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Report on meeting of the European Ombudsman inquiry team with the European Commission

Case title: The European Commission's refusal to give public access to documents concerning an audit of pelagic and tuna fisheries in Ireland

Date: Wednesday, 01 June 2022

Remote meeting via Webex

Present

European Commission 

Deputy Head of Unit, DG MARE

Deputy Head of Unit, DG MARE

Inspector, DG MARE

Legal Officer, DG MARE

Legal Officer, DG MARE

Coordination Assistant for inter-institutional Relations, DG MARE

Deputy Head of Unit, Secretariat General

Legal and Policy Officer, Secretariat General

Senior Expert, Secretariat General

European Ombudsman

Mr Peter Dyrberg, Inquiries and Process Expert

Ms Tanja Ehnert, Inquiries Coordinator

Ms Michaela Gehring, Inquiries Officer

Ms Nina Klubert, Inquiries Trainee

Purpose of the meeting

The purpose of the meeting was for the Ombudsman inquiry team to obtain further information on how the Commission dealt with the complainant’s access to documents request and on the state of play of any follow-up to the Commission’s audit and/or the administrative inquiry conducted by the Irish authorities.

Prior to the meeting, the inquiry team reviewed the documents at issue in the complainant’s access request.

Introduction and procedural information

The meeting started at 11:30 am and ended at 12:20 pm.

The Ombudsman inquiry team outlined the legal framework that applies to meetings held by the Ombudsman and, in particular, that the Ombudsman would not disclose any information identified by the Commission as confidential, neither to the complainant nor to any other person outside the Ombudsman Office, without the Commission’s prior consent.[1]

The inquiry team explained that a report on the meeting will be drawn up and that the draft will be sent to the Commission for review to ensure that the report is factually accurate and complete and that it does not contain any confidential information. The meeting report will then be finalised and shared with the complainant who will subsequently have the opportunity to provide comments.

Information obtained

On whether the Commission consulted the Irish authorities on the disclosure of those documents that originated from them

The Commission representatives stated that, given that a general presumption of non-disclosure was applied to all documents at issue in the complainant’s public access request, it was clear that access could not be granted. The Commission did thus not consider it necessary to consult the Irish authorities at any stage.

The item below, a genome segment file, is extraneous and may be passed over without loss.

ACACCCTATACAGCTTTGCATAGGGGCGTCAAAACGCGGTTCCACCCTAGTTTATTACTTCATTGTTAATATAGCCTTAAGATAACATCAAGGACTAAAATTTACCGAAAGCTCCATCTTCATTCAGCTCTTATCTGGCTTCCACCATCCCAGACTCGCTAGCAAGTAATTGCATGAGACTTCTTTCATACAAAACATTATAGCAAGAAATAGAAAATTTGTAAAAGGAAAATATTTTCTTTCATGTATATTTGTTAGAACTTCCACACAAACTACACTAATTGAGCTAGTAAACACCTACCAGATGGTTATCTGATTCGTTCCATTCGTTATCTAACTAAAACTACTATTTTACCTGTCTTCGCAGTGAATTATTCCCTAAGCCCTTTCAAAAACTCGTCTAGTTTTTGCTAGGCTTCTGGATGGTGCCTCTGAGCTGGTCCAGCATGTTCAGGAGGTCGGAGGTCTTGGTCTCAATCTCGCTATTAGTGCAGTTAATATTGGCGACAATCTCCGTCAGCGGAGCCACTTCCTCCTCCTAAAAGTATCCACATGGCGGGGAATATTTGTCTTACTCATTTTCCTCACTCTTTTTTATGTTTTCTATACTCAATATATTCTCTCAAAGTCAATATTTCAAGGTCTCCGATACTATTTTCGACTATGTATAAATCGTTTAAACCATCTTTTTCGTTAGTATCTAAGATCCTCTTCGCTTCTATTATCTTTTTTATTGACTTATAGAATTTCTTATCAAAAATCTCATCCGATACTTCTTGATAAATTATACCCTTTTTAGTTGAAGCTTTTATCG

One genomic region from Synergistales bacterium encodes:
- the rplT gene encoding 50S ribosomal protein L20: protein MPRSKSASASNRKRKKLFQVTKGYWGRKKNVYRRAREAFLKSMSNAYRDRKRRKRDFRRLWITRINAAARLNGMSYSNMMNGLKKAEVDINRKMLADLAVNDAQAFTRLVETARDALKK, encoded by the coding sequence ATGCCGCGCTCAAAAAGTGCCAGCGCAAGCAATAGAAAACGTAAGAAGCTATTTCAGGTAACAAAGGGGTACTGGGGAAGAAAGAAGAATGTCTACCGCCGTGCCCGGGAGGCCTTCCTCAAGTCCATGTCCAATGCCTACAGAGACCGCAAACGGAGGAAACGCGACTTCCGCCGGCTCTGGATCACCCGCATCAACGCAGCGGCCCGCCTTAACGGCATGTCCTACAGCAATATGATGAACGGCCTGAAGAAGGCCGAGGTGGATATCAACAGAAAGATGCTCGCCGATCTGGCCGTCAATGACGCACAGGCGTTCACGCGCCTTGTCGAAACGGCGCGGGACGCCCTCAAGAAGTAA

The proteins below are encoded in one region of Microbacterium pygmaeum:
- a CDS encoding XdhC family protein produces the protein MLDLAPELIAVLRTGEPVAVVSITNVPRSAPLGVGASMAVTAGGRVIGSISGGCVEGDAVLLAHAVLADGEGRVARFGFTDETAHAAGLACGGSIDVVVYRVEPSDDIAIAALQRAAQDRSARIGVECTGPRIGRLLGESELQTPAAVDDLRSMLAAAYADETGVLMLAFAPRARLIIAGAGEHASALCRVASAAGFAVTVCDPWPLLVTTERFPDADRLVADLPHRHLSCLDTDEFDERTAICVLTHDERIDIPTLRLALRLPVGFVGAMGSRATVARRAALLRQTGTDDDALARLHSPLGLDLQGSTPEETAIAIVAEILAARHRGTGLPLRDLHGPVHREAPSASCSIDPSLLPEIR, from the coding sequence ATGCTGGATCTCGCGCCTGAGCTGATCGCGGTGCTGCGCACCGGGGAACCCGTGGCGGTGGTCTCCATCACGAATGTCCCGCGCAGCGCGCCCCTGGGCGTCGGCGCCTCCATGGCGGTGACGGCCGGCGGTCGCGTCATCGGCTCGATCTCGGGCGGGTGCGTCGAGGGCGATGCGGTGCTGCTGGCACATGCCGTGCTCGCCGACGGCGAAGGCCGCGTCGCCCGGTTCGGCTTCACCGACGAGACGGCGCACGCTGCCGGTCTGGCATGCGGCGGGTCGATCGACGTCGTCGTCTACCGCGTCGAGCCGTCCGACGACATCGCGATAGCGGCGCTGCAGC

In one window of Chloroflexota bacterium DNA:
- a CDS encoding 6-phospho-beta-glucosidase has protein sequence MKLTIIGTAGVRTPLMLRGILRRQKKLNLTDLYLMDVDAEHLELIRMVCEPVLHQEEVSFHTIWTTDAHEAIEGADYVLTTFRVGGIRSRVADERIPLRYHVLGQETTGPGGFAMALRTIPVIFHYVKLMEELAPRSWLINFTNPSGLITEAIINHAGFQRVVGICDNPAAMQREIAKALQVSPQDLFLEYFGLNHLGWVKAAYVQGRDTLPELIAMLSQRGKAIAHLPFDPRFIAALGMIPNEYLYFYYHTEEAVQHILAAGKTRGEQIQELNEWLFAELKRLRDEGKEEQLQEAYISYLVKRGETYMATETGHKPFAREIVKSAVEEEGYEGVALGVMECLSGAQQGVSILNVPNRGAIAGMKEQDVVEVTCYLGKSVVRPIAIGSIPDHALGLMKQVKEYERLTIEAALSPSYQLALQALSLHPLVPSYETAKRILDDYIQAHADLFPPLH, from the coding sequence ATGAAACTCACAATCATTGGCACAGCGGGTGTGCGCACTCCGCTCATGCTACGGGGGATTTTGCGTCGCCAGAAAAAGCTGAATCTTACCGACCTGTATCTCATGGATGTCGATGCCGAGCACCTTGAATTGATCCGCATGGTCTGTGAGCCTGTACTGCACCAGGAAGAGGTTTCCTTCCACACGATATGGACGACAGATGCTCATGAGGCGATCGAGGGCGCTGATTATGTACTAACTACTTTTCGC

On the state of play of the follow-up to the Commission’s audit and the administrative inquiry by the Irish authorities

The Commission representatives said that follow up actions to the administrative inquiry in Ireland had been ongoing at the time of the adoption of the confirmatory decision. They stated that the administrative inquiry covered a number of the shortcomings identified by the Commission audit and that the Irish authorities’ report, dated 13 December 2019, had not resolved the majority of these shortcomings. Follow-up action was therefore required that is still ongoing now.

For example, concerning the revocation of the Irish Control Plan, the Irish authorities have so far not submitted a new long-term plan (to be approved by the Commission) that was considered to be satisfactory. While an interim Control Plan has been put in place, the Irish authorities are set to draw up a revised plan for adoption by the Commission by the end of this year.

The Commission representatives also said that the follow-up action to the audit and the administrative inquiry is interlinked with other ongoing matters, e.g. concerning issues with past quota consumption.

On the possible disclosure of the documents after the follow-up (and the possible infringement proceedings) have been finalised/closed

The Commission representatives said that, generally, once the follow-up actions have been finalised, DG MARE discloses documents related to an audit on a case-by-case basis, and after obtaining the necessary consent[2] of the Member State concerned.

On DG SANTE’s practice of publishing[3] veterinary reports

The Commission representatives explained that, to their knowledge, the rules governing DG SANTE’s work in relation to controls[4] require the publication of the final outcome of these controls. It is on this basis that DG SANTE publishes its final reports proactively.

As regards DG MARE’s work, the applicable rules[5] provide for confidentiality and require the Commission to communicate their findings with the Member State concerned via a secure website, thus ensuring confidentiality.

Conclusion of the meeting

The Ombudsman inquiry team thanked the Commission representatives for their time and for the explanations provided, and the meeting ended.

 

Brussels, 21/06/2022

Peter Dyrberg                                                                                              Michaela Gehring

Inquiries and Process Expert                                                                     Inquiries Officer



 

[1] Article 4.8 of the European Ombudsman’s Implementing Provisions.

[2] Article 113 of Council Regulation 1224/2009 establishing a Community control system for ensuring compliance with the rules of the common fisheries policy: https://eur-lex.europa.eu/legal-content/EN/ALL/?uri=celex%3A32009R1224.

[3] See: https://ec.europa.eu/food/audits-analysis/audit_map/index_table.cfm?sectors=all&param_year=2021

[4] Regulation 2017/625 on official controls and other official activities performed to ensure the application of food and feed law, rules on animal health and welfare, plant health and plant protection products: https://eur-lex.europa.eu/legal-content/EN/TXT/?uri=celex%3A32017R0625.

[5] Article 101 of Council Regulation 1224/2009.